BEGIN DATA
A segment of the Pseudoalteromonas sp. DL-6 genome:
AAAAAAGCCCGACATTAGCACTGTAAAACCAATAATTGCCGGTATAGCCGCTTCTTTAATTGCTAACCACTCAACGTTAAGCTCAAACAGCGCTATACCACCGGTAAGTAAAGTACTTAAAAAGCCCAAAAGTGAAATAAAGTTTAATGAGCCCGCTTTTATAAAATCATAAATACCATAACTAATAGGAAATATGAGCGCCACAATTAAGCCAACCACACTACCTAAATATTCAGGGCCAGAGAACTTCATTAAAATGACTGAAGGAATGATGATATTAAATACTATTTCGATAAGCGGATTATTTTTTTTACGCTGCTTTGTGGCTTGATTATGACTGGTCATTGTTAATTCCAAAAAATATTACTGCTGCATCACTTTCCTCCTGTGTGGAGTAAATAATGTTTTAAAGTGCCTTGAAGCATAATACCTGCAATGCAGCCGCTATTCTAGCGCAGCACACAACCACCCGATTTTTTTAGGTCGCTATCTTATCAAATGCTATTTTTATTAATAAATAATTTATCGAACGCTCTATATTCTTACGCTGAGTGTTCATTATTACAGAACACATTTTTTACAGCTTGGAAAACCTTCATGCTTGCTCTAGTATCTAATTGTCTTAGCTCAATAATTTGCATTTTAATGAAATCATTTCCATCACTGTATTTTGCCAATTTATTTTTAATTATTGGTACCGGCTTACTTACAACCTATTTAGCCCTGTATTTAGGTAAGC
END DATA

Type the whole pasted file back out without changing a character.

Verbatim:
A segment of the Pseudoalteromonas sp. DL-6 genome:
AAAAAAGCCCGACATTAGCACTGTAAAACCAATAATTGCCGGTATAGCCGCTTCTTTAATTGCTAACCACTCAACGTTAAGCTCAAACAGCGCTATACCACCGGTAAGTAAAGTACTTAAAAAGCCCAAAAGTGAAATAAAGTTTAATGAGCCCGCTTTTATAAAATCATAAATACCATAACTAATAGGAAATATGAGCGCCACAATTAAGCCAACCACACTACCTAAATATTCAGGGCCAGAGAACTTCATTAAAATGACTGAAGGAATGATGATATTAAATACTATTTCGATAAGCGGATTATTTTTTTTACGCTGCTTTGTGGCTTGATTATGACTGGTCATTGTTAATTCCAAAAAATATTACTGCTGCATCACTTTCCTCCTGTGTGGAGTAAATAATGTTTTAAAGTGCCTTGAAGCATAATACCTGCAATGCAGCCGCTATTCTAGCGCAGCACACAACCACCCGATTTTTTTAGGTCGCTATCTTATCAAATGCTATTTTTATTAATAAATAATTTATCGAACGCTCTATATTCTTACGCTGAGTGTTCATTATTACAGAACACATTTTTTACAGCTTGGAAAACCTTCATGCTTGCTCTAGTATCTAATTGTCTTAGCTCAATAATTTGCATTTTAATGAAATCATTTCCATCACTGTATTTTGCCAATTTATTTTTAATTATTGGTACCGGCTTACTTACAACCTATTTAGCCCTGTATTTAGGTAAGC